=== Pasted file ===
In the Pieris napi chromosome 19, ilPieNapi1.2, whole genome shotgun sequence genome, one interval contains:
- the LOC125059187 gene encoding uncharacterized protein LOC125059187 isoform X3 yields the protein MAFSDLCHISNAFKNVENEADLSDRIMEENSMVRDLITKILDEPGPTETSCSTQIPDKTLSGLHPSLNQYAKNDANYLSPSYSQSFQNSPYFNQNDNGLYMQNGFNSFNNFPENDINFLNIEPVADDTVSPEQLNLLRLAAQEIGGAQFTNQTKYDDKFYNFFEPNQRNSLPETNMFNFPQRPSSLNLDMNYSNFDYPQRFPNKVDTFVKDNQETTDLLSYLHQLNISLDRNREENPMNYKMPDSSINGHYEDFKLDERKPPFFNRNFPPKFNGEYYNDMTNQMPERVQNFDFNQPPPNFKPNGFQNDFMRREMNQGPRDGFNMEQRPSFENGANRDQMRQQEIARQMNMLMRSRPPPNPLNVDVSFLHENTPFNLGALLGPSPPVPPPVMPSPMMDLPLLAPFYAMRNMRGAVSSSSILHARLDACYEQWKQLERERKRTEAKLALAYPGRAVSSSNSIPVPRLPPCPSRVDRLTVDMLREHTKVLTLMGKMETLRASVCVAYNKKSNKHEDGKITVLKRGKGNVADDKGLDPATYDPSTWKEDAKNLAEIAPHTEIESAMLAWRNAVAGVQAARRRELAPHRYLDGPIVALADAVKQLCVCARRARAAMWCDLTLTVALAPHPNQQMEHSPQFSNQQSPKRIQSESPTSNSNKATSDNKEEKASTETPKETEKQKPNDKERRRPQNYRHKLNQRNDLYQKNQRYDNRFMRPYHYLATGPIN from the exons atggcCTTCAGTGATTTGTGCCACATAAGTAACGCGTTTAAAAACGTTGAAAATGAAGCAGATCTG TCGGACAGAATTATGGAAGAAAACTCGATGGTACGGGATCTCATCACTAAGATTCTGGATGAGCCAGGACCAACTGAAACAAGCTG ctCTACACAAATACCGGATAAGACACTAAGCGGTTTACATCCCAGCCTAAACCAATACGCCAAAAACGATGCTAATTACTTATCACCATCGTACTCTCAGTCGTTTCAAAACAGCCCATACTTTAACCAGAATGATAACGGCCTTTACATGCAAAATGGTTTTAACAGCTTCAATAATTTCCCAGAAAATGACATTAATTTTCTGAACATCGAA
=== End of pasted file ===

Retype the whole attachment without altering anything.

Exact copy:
In the Pieris napi chromosome 19, ilPieNapi1.2, whole genome shotgun sequence genome, one interval contains:
- the LOC125059187 gene encoding uncharacterized protein LOC125059187 isoform X3 yields the protein MAFSDLCHISNAFKNVENEADLSDRIMEENSMVRDLITKILDEPGPTETSCSTQIPDKTLSGLHPSLNQYAKNDANYLSPSYSQSFQNSPYFNQNDNGLYMQNGFNSFNNFPENDINFLNIEPVADDTVSPEQLNLLRLAAQEIGGAQFTNQTKYDDKFYNFFEPNQRNSLPETNMFNFPQRPSSLNLDMNYSNFDYPQRFPNKVDTFVKDNQETTDLLSYLHQLNISLDRNREENPMNYKMPDSSINGHYEDFKLDERKPPFFNRNFPPKFNGEYYNDMTNQMPERVQNFDFNQPPPNFKPNGFQNDFMRREMNQGPRDGFNMEQRPSFENGANRDQMRQQEIARQMNMLMRSRPPPNPLNVDVSFLHENTPFNLGALLGPSPPVPPPVMPSPMMDLPLLAPFYAMRNMRGAVSSSSILHARLDACYEQWKQLERERKRTEAKLALAYPGRAVSSSNSIPVPRLPPCPSRVDRLTVDMLREHTKVLTLMGKMETLRASVCVAYNKKSNKHEDGKITVLKRGKGNVADDKGLDPATYDPSTWKEDAKNLAEIAPHTEIESAMLAWRNAVAGVQAARRRELAPHRYLDGPIVALADAVKQLCVCARRARAAMWCDLTLTVALAPHPNQQMEHSPQFSNQQSPKRIQSESPTSNSNKATSDNKEEKASTETPKETEKQKPNDKERRRPQNYRHKLNQRNDLYQKNQRYDNRFMRPYHYLATGPIN from the exons atggcCTTCAGTGATTTGTGCCACATAAGTAACGCGTTTAAAAACGTTGAAAATGAAGCAGATCTG TCGGACAGAATTATGGAAGAAAACTCGATGGTACGGGATCTCATCACTAAGATTCTGGATGAGCCAGGACCAACTGAAACAAGCTG ctCTACACAAATACCGGATAAGACACTAAGCGGTTTACATCCCAGCCTAAACCAATACGCCAAAAACGATGCTAATTACTTATCACCATCGTACTCTCAGTCGTTTCAAAACAGCCCATACTTTAACCAGAATGATAACGGCCTTTACATGCAAAATGGTTTTAACAGCTTCAATAATTTCCCAGAAAATGACATTAATTTTCTGAACATCGAA